Most colleges in the United States make students pay a large amount of money for resources like food, but many students said they wonder if spending money on groceries is really worth it compared to meal plans.
“I spend about $720 on groceries,” said Branden Schulte, a senior at UNC Asheville.
With around 18 weeks in a semester at most North Carolina colleges, students who buy groceries are more likely to budget their spending than those with meal plans.
Those living in the Woods, UNCA’s year round campus housing, said buying groceries makes more sense than having a meal plan like those living in the campus dorm buildings.
“The Woods apartments do have individual full size kitchens in each suite, thereby allowing everyday use of the kitchen for meal preparation,” said Interim Vice Chancellor of Student Affairs Nancy Yeager. “Most students in the Woods are upper class students who are looking for that next step toward independent living. However, every semester about 50 students living in The Woods purchase the residential meal plan and many others purchase block meal plans that many off-campus students also purchase.”
Stephanie Wiener, a senior at UNCA living in the Woods, said they usually spend around $750 on groceries, and generally only eats around two meals a day because of work during the week.
When buying food for residential living, a big factor for most students is buying certain foods for their nutrition and health needs.
“Mainly pasta, ground beef and chicken, sometimes veggies and fruit. I normally get my non-perishable groceries from Aldi and everything else from Harris Teeter,” Schulte said.
Shelf life for certain foods can be another big consideration for college students getting groceries.
“I usually buy food that lasts a while and is also gluten free, a lot of cereal and baking supplies and I usually instacart from Publix,” said Aspen Matosky, a sophomore.
Nutrition and health remains the main reason many students buy groceries instead of meal plans.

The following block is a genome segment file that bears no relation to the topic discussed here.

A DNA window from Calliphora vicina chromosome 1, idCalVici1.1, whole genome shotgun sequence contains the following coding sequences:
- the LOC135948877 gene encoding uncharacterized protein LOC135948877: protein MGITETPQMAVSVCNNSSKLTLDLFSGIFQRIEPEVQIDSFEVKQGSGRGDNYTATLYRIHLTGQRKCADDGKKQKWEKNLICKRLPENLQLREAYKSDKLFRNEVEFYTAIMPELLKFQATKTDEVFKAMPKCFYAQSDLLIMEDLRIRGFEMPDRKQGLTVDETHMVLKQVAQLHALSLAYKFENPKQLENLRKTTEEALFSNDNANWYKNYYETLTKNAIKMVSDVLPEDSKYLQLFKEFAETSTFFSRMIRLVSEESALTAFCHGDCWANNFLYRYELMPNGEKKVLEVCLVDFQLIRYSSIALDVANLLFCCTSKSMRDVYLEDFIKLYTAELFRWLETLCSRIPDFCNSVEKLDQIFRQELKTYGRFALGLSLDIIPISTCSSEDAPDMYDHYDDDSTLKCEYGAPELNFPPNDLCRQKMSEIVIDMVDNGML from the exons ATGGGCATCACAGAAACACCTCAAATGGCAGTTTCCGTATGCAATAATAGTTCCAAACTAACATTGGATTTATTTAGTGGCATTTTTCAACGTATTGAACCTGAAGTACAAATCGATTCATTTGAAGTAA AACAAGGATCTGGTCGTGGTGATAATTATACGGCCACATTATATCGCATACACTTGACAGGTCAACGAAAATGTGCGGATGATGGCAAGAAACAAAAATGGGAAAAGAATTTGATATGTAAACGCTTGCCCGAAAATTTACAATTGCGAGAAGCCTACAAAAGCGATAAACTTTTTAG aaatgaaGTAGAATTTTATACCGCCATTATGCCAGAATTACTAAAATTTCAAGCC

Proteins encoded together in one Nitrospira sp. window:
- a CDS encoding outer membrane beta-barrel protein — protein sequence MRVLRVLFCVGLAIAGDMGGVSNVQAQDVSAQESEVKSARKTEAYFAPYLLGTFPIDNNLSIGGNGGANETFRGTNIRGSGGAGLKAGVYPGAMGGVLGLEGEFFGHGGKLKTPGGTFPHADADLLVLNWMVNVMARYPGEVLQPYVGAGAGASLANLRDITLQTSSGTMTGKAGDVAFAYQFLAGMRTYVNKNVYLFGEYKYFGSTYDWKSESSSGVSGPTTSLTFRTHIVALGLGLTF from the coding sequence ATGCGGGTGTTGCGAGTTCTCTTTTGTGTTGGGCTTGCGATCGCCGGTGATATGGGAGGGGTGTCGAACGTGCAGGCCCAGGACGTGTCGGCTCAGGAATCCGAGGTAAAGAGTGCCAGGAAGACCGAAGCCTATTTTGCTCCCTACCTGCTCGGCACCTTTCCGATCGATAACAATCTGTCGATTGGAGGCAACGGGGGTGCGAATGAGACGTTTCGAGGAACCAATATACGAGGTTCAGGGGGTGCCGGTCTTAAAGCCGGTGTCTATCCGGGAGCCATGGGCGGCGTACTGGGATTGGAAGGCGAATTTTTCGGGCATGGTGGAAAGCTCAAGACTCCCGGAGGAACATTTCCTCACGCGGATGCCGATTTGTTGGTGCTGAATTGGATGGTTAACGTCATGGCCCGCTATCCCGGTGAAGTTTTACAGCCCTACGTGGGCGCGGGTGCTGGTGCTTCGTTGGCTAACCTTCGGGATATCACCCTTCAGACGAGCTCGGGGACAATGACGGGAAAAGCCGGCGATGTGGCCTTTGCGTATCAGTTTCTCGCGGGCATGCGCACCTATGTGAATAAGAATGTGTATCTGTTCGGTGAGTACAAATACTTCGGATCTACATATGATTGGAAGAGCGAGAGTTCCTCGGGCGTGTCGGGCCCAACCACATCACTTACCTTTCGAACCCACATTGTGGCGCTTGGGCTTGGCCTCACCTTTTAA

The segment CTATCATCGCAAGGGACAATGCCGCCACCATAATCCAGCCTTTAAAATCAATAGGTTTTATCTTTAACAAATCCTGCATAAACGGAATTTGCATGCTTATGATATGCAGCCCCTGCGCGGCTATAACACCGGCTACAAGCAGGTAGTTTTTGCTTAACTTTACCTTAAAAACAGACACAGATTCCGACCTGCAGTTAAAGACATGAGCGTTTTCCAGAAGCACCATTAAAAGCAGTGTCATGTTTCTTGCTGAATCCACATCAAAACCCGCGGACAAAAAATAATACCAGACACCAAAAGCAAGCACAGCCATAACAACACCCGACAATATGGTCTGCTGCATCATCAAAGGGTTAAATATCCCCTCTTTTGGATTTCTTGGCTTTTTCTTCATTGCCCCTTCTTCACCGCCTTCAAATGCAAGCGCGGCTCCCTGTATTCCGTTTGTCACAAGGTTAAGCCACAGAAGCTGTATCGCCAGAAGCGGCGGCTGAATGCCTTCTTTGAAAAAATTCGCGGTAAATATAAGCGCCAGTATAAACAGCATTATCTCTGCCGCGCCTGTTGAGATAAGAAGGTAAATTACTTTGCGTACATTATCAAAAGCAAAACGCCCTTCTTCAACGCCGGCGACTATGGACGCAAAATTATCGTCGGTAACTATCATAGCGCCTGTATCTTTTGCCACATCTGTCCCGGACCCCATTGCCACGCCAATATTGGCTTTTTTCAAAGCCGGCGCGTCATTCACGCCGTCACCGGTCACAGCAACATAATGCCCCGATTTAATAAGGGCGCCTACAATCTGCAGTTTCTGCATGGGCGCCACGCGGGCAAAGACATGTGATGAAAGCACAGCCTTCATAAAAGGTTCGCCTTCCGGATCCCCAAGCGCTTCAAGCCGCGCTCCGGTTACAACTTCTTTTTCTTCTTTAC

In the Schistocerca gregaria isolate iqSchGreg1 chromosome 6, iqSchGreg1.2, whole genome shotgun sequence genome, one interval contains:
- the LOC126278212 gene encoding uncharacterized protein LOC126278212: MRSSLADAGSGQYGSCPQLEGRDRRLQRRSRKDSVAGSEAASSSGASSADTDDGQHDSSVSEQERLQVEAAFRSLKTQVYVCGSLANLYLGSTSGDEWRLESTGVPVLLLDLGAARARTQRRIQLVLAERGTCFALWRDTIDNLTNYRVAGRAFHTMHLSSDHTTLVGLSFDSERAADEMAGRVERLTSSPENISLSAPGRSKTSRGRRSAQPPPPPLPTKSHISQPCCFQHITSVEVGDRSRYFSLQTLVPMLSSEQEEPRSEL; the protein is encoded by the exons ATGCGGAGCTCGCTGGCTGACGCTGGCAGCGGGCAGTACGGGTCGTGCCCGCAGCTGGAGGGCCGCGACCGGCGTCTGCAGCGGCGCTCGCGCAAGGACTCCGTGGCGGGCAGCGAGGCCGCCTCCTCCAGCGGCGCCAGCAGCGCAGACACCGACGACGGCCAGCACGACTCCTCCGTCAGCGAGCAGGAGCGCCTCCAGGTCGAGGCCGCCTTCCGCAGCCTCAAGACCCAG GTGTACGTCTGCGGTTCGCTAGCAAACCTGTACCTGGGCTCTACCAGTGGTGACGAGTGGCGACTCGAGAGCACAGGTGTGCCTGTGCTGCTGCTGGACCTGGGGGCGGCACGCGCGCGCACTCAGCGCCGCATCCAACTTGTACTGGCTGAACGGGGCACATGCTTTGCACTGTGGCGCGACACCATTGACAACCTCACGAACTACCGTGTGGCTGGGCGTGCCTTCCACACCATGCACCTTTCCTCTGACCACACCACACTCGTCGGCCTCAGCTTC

“Groceries are more worth it compared to the meal plan because I can buy healthier meals for cheaper,” Wiener said.
Students like Schulte and Wiener said groceries are more reliable than meal plans.
“Groceries, since it is more cost efficient and you learn valuable cooking skills,” Schulte said.
According to UNCA’s website under Residence Hall and Meal Plan Charges, the meal plan for the fall semester will increase to $2,302 per semester, with the price for the current spring semester at $2,235.
“Meal plan prices went up 3%, which is the normal CPI rate of inflation increase each year,” Yeager said. “Something students should be aware of is that while the meal plan prices for fall 2023 will have a 3% inflationary increase, the actual CPI for food away from home is 6.8%. The meal plan price for students, however, will only be increased by a 3% inflationary rate.”
While some students think the price of meal plans are worth it, students like Matosky think groceries are the better option price wise.
“I think the pricing is definitely worth it because I can’t eat a lot of the food on campus, so I definitely prefer groceries to meal plans,” Matosky said. “Plus with groceries if I’m craving cinnamon rolls I can make them instead of having to settle for something on campus.”
While some students like Matosky, Schulte and Wiener said groceries are more beneficial, others like Yeager suggest meal plans remain the way to go and help the campus grow.
“Mandatory on-campus meal plans have a variety of purposes,” Yeager said. “It is important for students to become engaged in the campus community, particularly in their first and second year, and on-campus meals play an important part in that process.”